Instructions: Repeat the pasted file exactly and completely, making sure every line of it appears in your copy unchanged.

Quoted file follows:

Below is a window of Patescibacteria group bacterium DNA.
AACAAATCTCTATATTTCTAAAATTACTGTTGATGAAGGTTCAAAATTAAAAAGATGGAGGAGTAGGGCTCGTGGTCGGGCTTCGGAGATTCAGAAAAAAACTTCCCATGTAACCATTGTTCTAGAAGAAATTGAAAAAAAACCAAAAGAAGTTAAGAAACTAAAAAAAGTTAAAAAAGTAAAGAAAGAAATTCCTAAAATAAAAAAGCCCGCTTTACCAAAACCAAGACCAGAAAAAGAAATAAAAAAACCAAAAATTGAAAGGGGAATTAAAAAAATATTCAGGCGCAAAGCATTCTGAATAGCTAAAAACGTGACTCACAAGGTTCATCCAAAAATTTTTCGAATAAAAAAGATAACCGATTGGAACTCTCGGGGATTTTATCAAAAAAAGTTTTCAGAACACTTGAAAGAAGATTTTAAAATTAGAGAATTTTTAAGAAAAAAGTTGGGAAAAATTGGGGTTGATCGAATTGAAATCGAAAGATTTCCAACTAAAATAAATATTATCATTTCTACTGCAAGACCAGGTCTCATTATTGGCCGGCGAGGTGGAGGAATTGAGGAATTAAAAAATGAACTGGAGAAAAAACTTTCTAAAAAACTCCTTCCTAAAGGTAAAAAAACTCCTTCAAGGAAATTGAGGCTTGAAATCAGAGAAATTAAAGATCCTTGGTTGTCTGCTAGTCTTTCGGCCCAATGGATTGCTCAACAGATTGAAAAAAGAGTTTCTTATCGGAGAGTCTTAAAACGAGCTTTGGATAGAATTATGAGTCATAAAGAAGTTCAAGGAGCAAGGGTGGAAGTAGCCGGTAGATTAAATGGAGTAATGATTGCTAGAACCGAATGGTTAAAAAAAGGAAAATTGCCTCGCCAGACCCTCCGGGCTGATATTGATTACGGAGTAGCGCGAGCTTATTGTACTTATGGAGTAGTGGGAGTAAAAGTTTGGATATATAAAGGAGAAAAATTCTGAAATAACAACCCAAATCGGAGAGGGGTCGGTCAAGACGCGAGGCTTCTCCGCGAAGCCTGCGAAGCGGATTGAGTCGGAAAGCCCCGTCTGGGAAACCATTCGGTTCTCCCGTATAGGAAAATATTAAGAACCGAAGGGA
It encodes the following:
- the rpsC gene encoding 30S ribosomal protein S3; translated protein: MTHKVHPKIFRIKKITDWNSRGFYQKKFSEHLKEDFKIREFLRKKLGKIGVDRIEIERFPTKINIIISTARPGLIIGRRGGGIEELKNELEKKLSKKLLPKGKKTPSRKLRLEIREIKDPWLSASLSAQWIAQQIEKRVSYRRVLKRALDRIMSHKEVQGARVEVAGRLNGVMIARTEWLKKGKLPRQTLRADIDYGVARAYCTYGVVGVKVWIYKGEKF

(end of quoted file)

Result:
Below is a window of Patescibacteria group bacterium DNA.
AACAAATCTCTATATTTCTAAAATTACTGTTGATGAAGGTTCAAAATTAAAAAGATGGAGGAGTAGGGCTCGTGGTCGGGCTTCGGAGATTCAGAAAAAAACTTCCCATGTAACCATTGTTCTAGAAGAAATTGAAAAAAAACCAAAAGAAGTTAAGAAACTAAAAAAAGTTAAAAAAGTAAAGAAAGAAATTCCTAAAATAAAAAAGCCCGCTTTACCAAAACCAAGACCAGAAAAAGAAATAAAAAAACCAAAAATTGAAAGGGGAATTAAAAAAATATTCAGGCGCAAAGCATTCTGAATAGCTAAAAACGTGACTCACAAGGTTCATCCAAAAATTTTTCGAATAAAAAAGATAACCGATTGGAACTCTCGGGGATTTTATCAAAAAAAGTTTTCAGAACACTTGAAAGAAGATTTTAAAATTAGAGAATTTTTAAGAAAAAAGTTGGGAAAAATTGGGGTTGATCGAATTGAAATCGAAAGATTTCCAACTAAAATAAATATTATCATTTCTACTGCAAGACCAGGTCTCATTATTGGCCGGCGAGGTGGAGGAATTGAGGAATTAAAAAATGAACTGGAGAAAAAACTTTCTAAAAAACTCCTTCCTAAAGGTAAAAAAACTCCTTCAAGGAAATTGAGGCTTGAAATCAGAGAAATTAAAGATCCTTGGTTGTCTGCTAGTCTTTCGGCCCAATGGATTGCTCAACAGATTGAAAAAAGAGTTTCTTATCGGAGAGTCTTAAAACGAGCTTTGGATAGAATTATGAGTCATAAAGAAGTTCAAGGAGCAAGGGTGGAAGTAGCCGGTAGATTAAATGGAGTAATGATTGCTAGAACCGAATGGTTAAAAAAAGGAAAATTGCCTCGCCAGACCCTCCGGGCTGATATTGATTACGGAGTAGCGCGAGCTTATTGTACTTATGGAGTAGTGGGAGTAAAAGTTTGGATATATAAAGGAGAAAAATTCTGAAATAACAACCCAAATCGGAGAGGGGTCGGTCAAGACGCGAGGCTTCTCCGCGAAGCCTGCGAAGCGGATTGAGTCGGAAAGCCCCGTCTGGGAAACCATTCGGTTCTCCCGTATAGGAAAATATTAAGAACCGAAGGGA
It encodes the following:
- the rpsC gene encoding 30S ribosomal protein S3; translated protein: MTHKVHPKIFRIKKITDWNSRGFYQKKFSEHLKEDFKIREFLRKKLGKIGVDRIEIERFPTKINIIISTARPGLIIGRRGGGIEELKNELEKKLSKKLLPKGKKTPSRKLRLEIREIKDPWLSASLSAQWIAQQIEKRVSYRRVLKRALDRIMSHKEVQGARVEVAGRLNGVMIARTEWLKKGKLPRQTLRADIDYGVARAYCTYGVVGVKVWIYKGEKF